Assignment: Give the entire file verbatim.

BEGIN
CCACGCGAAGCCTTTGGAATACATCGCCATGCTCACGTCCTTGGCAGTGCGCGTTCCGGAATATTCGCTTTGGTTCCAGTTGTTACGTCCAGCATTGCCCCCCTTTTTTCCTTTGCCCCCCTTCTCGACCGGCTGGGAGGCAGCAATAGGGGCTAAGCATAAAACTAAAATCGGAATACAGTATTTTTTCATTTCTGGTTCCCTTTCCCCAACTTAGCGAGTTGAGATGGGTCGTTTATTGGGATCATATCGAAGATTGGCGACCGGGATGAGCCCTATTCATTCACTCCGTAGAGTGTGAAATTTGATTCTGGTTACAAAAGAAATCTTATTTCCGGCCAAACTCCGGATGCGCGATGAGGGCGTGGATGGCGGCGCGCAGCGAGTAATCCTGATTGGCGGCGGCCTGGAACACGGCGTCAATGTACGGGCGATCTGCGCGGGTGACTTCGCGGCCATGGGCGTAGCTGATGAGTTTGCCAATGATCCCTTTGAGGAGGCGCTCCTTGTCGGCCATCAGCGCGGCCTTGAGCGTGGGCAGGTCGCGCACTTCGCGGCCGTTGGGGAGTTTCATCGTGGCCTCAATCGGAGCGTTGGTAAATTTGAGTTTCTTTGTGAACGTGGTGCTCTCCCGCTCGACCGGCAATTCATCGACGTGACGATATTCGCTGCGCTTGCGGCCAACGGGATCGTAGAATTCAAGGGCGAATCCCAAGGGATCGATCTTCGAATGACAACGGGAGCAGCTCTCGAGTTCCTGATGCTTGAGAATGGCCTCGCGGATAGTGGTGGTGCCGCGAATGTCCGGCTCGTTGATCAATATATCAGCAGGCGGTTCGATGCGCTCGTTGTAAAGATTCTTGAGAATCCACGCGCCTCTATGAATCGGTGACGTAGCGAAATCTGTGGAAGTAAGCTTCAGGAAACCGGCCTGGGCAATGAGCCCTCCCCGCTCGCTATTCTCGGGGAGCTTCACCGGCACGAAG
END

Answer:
CCACGCGAAGCCTTTGGAATACATCGCCATGCTCACGTCCTTGGCAGTGCGCGTTCCGGAATATTCGCTTTGGTTCCAGTTGTTACGTCCAGCATTGCCCCCCTTTTTTCCTTTGCCCCCCTTCTCGACCGGCTGGGAGGCAGCAATAGGGGCTAAGCATAAAACTAAAATCGGAATACAGTATTTTTTCATTTCTGGTTCCCTTTCCCCAACTTAGCGAGTTGAGATGGGTCGTTTATTGGGATCATATCGAAGATTGGCGACCGGGATGAGCCCTATTCATTCACTCCGTAGAGTGTGAAATTTGATTCTGGTTACAAAAGAAATCTTATTTCCGGCCAAACTCCGGATGCGCGATGAGGGCGTGGATGGCGGCGCGCAGCGAGTAATCCTGATTGGCGGCGGCCTGGAACACGGCGTCAATGTACGGGCGATCTGCGCGGGTGACTTCGCGGCCATGGGCGTAGCTGATGAGTTTGCCAATGATCCCTTTGAGGAGGCGCTCCTTGTCGGCCATCAGCGCGGCCTTGAGCGTGGGCAGGTCGCGCACTTCGCGGCCGTTGGGGAGTTTCATCGTGGCCTCAATCGGAGCGTTGGTAAATTTGAGTTTCTTTGTGAACGTGGTGCTCTCCCGCTCGACCGGCAATTCATCGACGTGACGATATTCGCTGCGCTTGCGGCCAACGGGATCGTAGAATTCAAGGGCGAATCCCAAGGGATCGATCTTCGAATGACAACGGGAGCAGCTCTCGAGTTCCTGATGCTTGAGAATGGCCTCGCGGATAGTGGTGGTGCCGCGAATGTCCGGCTCGTTGATCAATATATCAGCAGGCGGTTCGATGCGCTCGTTGTAAAGATTCTTGAGAATCCACGCGCCTCTATGAATCGGTGACGTAGCGAAATCTGTGGAAGTAAGCTTCAGGAAACCGGCCTGGGCAATGAGCCCTCCCCGCTCGCTATTCTCGGGGAGCTTCACCGGCACGAAG